Pedestrian Accident Lawyers Ready To Fight For Hit And Run Victims
Being a pedestrian is dangerous in America.
According to the National Highway Traffic Association, someone is injured in a pedestrian accident every 8 minutes! These injuries tend to be more severe, leading to vulnerable plaintiffs and serious legal conflicts.
If you’ve been in a pedestrian accident, it’s important to connect to a qualified pedestrian accident lawyer as soon as possible. Here at 1-800-THE-LAW2, we maintain an active network of experienced lawyers who can provide a free consultation regarding your case. Call us at anytime to get connected.
There are no upfront fees: you don’t pay until and unless your attorney is able to secure a payout on your behalf.
Common Causes Of Pedestrian Accidents
Pedestrian accidents may be caused by a number of different factors, including situations where the defendant-driver:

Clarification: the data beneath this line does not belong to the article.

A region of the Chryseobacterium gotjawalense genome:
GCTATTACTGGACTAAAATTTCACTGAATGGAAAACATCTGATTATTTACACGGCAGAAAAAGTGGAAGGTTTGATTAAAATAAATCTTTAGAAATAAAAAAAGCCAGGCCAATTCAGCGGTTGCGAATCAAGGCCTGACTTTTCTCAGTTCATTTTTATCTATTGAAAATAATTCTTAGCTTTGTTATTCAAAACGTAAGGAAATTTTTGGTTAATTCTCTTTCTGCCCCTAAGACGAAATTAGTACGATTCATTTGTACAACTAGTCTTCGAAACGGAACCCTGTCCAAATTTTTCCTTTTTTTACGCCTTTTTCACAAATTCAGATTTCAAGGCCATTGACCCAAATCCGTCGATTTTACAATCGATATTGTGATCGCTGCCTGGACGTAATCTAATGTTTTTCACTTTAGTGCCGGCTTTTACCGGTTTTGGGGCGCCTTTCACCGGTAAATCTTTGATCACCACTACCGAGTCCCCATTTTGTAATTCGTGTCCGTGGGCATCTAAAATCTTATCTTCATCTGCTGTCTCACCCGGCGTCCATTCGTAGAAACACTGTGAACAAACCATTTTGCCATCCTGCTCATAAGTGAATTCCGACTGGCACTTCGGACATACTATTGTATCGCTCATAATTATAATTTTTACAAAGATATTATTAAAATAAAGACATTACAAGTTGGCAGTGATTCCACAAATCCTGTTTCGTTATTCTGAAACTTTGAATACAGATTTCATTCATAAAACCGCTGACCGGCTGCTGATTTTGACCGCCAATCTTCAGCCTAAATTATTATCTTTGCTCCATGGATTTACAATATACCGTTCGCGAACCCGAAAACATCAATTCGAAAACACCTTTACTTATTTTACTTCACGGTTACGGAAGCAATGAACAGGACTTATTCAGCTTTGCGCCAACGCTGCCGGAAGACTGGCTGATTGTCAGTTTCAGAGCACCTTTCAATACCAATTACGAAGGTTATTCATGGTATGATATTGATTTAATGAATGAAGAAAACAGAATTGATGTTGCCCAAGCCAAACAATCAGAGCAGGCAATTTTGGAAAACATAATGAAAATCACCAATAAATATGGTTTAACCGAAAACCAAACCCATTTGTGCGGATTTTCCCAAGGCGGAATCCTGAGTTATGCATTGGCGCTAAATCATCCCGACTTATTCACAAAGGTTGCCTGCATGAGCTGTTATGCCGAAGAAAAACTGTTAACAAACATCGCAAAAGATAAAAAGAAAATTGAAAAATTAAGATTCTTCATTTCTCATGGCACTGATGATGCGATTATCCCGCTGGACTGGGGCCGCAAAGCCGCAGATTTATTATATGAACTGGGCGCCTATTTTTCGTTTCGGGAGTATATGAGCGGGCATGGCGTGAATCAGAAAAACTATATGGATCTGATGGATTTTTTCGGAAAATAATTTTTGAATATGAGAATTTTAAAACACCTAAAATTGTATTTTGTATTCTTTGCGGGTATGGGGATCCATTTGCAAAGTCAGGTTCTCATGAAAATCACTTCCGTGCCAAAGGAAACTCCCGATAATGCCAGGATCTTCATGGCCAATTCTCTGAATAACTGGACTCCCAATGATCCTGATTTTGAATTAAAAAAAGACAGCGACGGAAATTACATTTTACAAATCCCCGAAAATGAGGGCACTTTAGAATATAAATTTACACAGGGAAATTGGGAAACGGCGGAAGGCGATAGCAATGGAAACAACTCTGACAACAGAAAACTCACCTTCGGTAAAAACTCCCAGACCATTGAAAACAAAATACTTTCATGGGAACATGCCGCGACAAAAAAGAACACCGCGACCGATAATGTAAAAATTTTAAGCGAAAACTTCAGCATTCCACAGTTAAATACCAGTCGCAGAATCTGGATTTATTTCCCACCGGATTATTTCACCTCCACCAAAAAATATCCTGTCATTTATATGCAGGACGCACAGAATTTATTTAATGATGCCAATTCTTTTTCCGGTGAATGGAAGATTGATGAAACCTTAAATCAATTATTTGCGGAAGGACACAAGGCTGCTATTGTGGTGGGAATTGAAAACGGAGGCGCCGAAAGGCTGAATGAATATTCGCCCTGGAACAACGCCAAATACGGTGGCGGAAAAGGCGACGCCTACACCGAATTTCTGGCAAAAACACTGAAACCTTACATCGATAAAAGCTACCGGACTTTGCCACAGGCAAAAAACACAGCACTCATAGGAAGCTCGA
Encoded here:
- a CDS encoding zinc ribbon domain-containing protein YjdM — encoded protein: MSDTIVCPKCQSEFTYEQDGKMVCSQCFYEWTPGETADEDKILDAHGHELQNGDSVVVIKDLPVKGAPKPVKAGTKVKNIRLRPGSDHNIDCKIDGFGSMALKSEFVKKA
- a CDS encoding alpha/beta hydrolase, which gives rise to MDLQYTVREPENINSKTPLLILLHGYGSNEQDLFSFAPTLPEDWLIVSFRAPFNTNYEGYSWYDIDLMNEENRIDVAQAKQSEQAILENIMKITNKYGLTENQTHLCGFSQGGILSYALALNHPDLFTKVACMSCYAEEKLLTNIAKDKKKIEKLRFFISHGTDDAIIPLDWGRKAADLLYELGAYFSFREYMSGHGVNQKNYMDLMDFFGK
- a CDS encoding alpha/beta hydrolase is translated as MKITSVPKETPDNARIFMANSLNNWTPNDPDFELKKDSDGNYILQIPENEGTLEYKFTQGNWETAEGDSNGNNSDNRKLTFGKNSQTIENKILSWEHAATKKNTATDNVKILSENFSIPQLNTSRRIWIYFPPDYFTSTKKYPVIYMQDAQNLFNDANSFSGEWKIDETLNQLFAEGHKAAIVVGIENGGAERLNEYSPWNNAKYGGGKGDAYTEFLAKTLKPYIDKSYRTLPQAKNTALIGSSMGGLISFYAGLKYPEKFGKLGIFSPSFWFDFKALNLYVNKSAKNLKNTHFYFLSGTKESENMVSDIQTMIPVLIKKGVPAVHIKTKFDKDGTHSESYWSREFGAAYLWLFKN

- Was speeding or driving recklessly
- Failed to come to a stop at a traffic signal
- Did not account for environmental conditions (i.e., presence of schoolchildren, elderly)
- Did not yield the right of way to a pedestrian
- Failed to look before turning into a crosswalk
- Was under the influence of drugs or alcohol while operating their vehicle
- And more
It’s important to understand that these are non-exhaustive causes. Simply put, if the defendant’s behavior contributed to your injuries, then you may have a legal claim through which you can obtain compensation.